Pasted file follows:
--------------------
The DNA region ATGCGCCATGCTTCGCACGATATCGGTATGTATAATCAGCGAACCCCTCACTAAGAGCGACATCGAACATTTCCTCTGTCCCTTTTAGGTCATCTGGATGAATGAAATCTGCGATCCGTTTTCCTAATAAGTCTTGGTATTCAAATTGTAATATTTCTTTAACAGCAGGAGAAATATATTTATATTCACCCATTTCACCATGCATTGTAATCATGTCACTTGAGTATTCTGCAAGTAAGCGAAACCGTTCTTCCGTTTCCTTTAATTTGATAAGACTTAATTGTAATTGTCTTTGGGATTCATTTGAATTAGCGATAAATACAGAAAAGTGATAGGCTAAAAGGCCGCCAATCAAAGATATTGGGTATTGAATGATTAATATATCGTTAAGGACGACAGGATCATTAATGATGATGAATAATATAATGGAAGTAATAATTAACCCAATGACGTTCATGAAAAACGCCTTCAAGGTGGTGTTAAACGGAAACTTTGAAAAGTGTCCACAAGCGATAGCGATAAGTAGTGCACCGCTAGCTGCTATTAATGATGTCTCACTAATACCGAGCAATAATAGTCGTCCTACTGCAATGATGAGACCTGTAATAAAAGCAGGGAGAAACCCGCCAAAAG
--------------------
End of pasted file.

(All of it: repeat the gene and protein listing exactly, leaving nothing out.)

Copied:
The DNA region ATGCGCCATGCTTCGCACGATATCGGTATGTATAATCAGCGAACCCCTCACTAAGAGCGACATCGAACATTTCCTCTGTCCCTTTTAGGTCATCTGGATGAATGAAATCTGCGATCCGTTTTCCTAATAAGTCTTGGTATTCAAATTGTAATATTTCTTTAACAGCAGGAGAAATATATTTATATTCACCCATTTCACCATGCATTGTAATCATGTCACTTGAGTATTCTGCAAGTAAGCGAAACCGTTCTTCCGTTTCCTTTAATTTGATAAGACTTAATTGTAATTGTCTTTGGGATTCATTTGAATTAGCGATAAATACAGAAAAGTGATAGGCTAAAAGGCCGCCAATCAAAGATATTGGGTATTGAATGATTAATATATCGTTAAGGACGACAGGATCATTAATGATGATGAATAATATAATGGAAGTAATAATTAACCCAATGACGTTCATGAAAAACGCCTTCAAGGTGGTGTTAAACGGAAACTTTGAAAAGTGTCCACAAGCGATAGCGATAAGTAGTGCACCGCTAGCTGCTATTAATGATGTCTCACTAATACCGAGCAATAATAGTCGTCCTACTGCAATGATGAGACCTGTAATAAAAGCAGGGAGAAACCCGCCAAAAG